IDEAS home Printed from https://ideas.repec.org/
MyIDEAS: Login to save this article or follow this journal

Maternal employment, migration, and child development

  • Liu, Haiyong
  • Mroz, Thomas A.
  • van der Klaauw, Wilbert

We analyze the roles of and interrelationships among school inputs and parental inputs in affecting child development through the specification and estimation of a behavioral model of household migration and maternal employment decisions. We integrate information on these decisions with observations on child outcomes over a 13-year period from the National Longitudinal Study of Youth (NLSY). We find that the impact of our school quality measures diminishes by factors of 2 to 4 after accounting for the fact that families may choose where to live in part based on school characteristics and labor market opportunities. The positive statistical relationship between child outcomes and maternal employment reverses sign and remains statistically significant after controlling for its possible endogeneity. Our estimates imply that when parental responses are taken into account, policy changes in school quality end up having only minor impacts on child test scores.

If you experience problems downloading a file, check if you have the proper application to view it first. In case of further problems read the IDEAS help page. Note that these files are not on the IDEAS site. Please be patient as the files may be large.

File URL: http://www.sciencedirect.com/science/article/B6VC0-4X7R85S-C/2/af4846e8da09c1271a01a9feb7a5ce33
Download Restriction: Full text for ScienceDirect subscribers only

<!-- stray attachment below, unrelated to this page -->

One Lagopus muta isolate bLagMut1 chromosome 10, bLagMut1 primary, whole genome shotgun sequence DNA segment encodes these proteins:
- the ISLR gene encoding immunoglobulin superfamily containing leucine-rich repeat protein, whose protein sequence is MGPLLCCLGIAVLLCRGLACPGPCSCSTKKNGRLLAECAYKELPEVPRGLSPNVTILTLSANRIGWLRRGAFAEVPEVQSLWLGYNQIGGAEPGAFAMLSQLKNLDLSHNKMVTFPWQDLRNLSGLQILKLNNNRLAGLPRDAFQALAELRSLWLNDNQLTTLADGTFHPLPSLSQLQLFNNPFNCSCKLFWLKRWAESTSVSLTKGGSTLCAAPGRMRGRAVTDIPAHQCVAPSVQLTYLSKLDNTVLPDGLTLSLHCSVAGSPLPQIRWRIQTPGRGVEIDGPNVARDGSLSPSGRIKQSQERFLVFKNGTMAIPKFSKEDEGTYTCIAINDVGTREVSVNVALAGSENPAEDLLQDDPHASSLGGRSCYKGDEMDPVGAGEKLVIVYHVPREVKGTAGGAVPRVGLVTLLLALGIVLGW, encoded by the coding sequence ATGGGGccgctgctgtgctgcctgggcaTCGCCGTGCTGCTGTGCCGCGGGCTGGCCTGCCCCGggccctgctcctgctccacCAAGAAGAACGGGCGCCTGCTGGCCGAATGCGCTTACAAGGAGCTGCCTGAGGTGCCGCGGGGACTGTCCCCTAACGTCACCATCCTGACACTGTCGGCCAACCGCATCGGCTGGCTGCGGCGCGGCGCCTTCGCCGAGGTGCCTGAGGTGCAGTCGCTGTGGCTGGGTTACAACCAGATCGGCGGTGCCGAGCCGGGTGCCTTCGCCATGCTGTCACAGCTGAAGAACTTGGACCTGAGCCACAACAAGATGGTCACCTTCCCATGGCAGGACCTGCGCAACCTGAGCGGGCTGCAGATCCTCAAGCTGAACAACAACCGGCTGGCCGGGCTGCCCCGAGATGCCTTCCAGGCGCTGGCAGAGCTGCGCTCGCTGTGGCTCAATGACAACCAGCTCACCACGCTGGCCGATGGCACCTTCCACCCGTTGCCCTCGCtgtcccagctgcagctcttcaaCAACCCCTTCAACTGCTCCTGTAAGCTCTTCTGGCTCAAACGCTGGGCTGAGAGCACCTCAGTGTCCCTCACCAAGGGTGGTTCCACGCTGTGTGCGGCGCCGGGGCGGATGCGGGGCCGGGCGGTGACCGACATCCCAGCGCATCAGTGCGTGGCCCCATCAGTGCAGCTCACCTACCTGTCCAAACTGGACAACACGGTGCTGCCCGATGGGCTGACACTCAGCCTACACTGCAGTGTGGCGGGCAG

As the access to this document is restricted, you may want to look for a different version under "Related research" (further below) or search for a different version of it.

Article provided by Elsevier in its journal Journal of Econometrics.

Volume (Year): 156 (2010)
Issue (Month): 1 (May)
Pages: 212-228

as
in new window

Handle: RePEc:eee:econom:v:156:y:2010:i:1:p:212-228
Contact details of provider: Web page: http://www.elsevier.com/locate/jeconom

References listed on IDEAS
Please report citation or reference errors to , or , if you are the registered author of the cited work, log in to your RePEc Author Service profile, click on "citations" and make appropriate adjustments.:

as in new window
  1. Alan B. Krueger, 1999. "Experimental Estimates Of Education Production Functions," The Quarterly Journal of Economics, MIT Press, vol. 114(2), pages 497-532, May.
  2. Alan Krueger, 1998. "Reassessing the View that American Schools Are Broken," Working Papers 774, Princeton University, Department of Economics, Industrial Relations Section..
  3. Francine D. Blau & Adam J. Grossberg, 1990. "Maternal Labor Supply and Children's Cognitive Development," NBER Working Papers 3536, National Bureau of Economic Research, Inc.
  4. Nechyba, Thomas J. & Strauss, Robert P., 1998. "Community choice and local public services: A discrete choice approach," Regional Science and Urban Economics, Elsevier, vol. 28(1), pages 51-73, January.
  5. John Kennan & James R. Walker, 2003. "The Effect of Expected Income on Individual Migration Decisions," NBER Working Papers 9585, National Bureau of Economic Research, Inc.
  6. David Card & Alan Krueger, 1990. "Does School Quality Matter? Returns to Education and the Characteristics of Public Schools in the United States," Working Papers 645, Princeton University, Department of Economics, Industrial Relations Section..